China is likely to launch its space laboratory Tiangong 2 by 2015 as part of the country's ongoing space station programme. Tiangong 2 will take over from the smaller Tiangong 1 which was launched in 2011 and is still in orbit.
Tiangong 1 has successfully docked two unmanned rockets and a manned one in 2013 carrying two astronauts who conducted a number of successful docking tests on the space lab.
The space programme originally included the launch of two space laboratories, Tiangong 1 and 2, and an additional space station module Tiangong 3. The entire Tiangong programme was meant to develop and test technologies to sustain a full-fledged space station to be launched in the early 2020s.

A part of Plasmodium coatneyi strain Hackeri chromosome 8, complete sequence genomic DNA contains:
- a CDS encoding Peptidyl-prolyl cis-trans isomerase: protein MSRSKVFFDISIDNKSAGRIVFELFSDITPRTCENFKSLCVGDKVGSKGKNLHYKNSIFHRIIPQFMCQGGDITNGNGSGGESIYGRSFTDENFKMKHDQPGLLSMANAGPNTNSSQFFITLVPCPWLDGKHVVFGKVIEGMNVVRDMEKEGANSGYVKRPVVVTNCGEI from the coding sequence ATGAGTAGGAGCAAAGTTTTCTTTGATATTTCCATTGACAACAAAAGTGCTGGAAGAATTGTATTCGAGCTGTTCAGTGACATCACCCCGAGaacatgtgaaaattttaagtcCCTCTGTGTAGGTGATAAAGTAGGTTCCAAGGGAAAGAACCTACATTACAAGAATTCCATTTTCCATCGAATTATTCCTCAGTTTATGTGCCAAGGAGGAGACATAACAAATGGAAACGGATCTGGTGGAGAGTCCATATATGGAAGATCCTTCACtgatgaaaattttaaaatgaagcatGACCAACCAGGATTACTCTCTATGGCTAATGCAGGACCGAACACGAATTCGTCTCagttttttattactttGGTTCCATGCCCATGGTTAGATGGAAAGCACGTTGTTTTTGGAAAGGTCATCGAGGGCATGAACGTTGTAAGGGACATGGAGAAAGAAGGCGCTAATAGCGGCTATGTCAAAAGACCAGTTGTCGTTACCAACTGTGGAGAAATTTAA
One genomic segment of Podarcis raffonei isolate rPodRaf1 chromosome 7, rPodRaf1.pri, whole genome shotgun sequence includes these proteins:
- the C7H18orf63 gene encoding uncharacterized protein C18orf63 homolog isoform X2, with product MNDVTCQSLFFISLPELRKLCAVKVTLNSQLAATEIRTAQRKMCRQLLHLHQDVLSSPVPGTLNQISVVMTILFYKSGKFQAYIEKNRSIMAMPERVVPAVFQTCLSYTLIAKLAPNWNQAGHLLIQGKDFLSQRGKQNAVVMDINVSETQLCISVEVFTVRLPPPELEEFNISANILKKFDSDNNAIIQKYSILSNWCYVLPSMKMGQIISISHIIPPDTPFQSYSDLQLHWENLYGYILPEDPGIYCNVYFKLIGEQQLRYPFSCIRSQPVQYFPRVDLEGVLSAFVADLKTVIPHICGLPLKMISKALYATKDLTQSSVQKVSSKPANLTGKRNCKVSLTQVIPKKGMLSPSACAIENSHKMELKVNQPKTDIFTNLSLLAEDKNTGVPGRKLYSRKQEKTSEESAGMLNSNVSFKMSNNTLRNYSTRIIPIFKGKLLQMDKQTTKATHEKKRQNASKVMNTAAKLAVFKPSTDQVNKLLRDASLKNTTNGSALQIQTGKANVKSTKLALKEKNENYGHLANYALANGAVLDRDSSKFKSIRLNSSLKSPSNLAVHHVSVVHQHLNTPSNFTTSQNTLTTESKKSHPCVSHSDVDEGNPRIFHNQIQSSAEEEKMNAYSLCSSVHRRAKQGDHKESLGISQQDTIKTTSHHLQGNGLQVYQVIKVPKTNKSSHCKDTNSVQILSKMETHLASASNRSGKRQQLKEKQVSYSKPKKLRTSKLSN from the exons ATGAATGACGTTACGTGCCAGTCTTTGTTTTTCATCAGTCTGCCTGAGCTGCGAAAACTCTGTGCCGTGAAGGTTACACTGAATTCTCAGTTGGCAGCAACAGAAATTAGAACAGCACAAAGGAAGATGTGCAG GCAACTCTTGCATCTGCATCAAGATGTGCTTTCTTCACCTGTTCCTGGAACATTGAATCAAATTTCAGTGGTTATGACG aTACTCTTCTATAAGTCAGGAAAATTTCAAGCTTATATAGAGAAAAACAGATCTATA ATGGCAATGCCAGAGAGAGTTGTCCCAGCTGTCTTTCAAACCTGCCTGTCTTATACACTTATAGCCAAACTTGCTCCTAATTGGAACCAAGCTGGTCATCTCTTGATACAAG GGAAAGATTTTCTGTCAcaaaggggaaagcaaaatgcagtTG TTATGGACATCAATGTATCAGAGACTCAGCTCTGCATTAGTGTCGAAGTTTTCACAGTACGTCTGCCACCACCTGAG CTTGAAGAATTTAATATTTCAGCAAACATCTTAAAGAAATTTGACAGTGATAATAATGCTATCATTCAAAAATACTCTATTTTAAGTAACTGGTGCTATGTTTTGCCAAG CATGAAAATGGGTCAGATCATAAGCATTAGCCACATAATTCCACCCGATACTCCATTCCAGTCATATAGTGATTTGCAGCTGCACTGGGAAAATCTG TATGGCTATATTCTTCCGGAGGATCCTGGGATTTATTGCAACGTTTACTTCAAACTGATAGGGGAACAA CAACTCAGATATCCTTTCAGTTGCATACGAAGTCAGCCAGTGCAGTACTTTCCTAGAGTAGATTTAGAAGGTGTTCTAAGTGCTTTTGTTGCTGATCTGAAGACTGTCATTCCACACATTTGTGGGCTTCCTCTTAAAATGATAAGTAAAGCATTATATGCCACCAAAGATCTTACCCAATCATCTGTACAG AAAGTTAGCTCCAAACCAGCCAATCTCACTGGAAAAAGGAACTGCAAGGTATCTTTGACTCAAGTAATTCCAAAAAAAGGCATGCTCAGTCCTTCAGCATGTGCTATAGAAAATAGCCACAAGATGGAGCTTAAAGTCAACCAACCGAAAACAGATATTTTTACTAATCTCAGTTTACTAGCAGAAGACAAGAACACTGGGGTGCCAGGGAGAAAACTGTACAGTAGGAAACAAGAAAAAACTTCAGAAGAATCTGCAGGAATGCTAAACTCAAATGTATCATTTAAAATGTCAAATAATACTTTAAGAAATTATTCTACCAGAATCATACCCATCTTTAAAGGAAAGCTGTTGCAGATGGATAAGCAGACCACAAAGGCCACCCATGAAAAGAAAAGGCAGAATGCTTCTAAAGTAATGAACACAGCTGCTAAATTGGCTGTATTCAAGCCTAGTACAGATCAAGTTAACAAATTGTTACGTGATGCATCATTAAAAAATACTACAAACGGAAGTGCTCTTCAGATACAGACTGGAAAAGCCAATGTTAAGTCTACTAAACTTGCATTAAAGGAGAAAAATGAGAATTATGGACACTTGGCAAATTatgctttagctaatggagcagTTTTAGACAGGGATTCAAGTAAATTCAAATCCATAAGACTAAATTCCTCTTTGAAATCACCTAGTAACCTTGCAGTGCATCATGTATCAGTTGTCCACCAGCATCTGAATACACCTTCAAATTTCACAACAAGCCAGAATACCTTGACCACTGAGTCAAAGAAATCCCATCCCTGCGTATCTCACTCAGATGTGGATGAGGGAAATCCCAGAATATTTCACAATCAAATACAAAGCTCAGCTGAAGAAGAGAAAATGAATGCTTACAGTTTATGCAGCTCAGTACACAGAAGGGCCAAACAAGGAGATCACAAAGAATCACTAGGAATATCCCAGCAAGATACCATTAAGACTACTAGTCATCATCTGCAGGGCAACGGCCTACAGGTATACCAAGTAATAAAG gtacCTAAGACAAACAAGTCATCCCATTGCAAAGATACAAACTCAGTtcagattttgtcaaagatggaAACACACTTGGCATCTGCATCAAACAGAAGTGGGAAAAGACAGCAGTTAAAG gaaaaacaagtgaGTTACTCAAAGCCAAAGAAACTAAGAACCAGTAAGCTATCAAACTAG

In addition, China is launching a cargo ship Tianzhou or "Heavenly vessel" by 2016 to supply goods and propellants to Tiangong 2, according to Xinhua news agency.
The design of Tianzhou is similar to Tiangong 1, but it will be much larger and bulkier. It will be delivered into space by the medium heavy Long March 7 (LM-7) rocket.
However, China has apparently abandoned a plan to launch Tiangong 3, a decision which triggered a wave of speculation over the design of Tiangong 2, according to Space Daily.
Experts are concerned that Tiangong 2 will be too large for the yet untested LM-7 to carry.
China also plans to put an experimental core module of its space station into orbit by 2018, so its first manned space station would be ready by the early 2020s.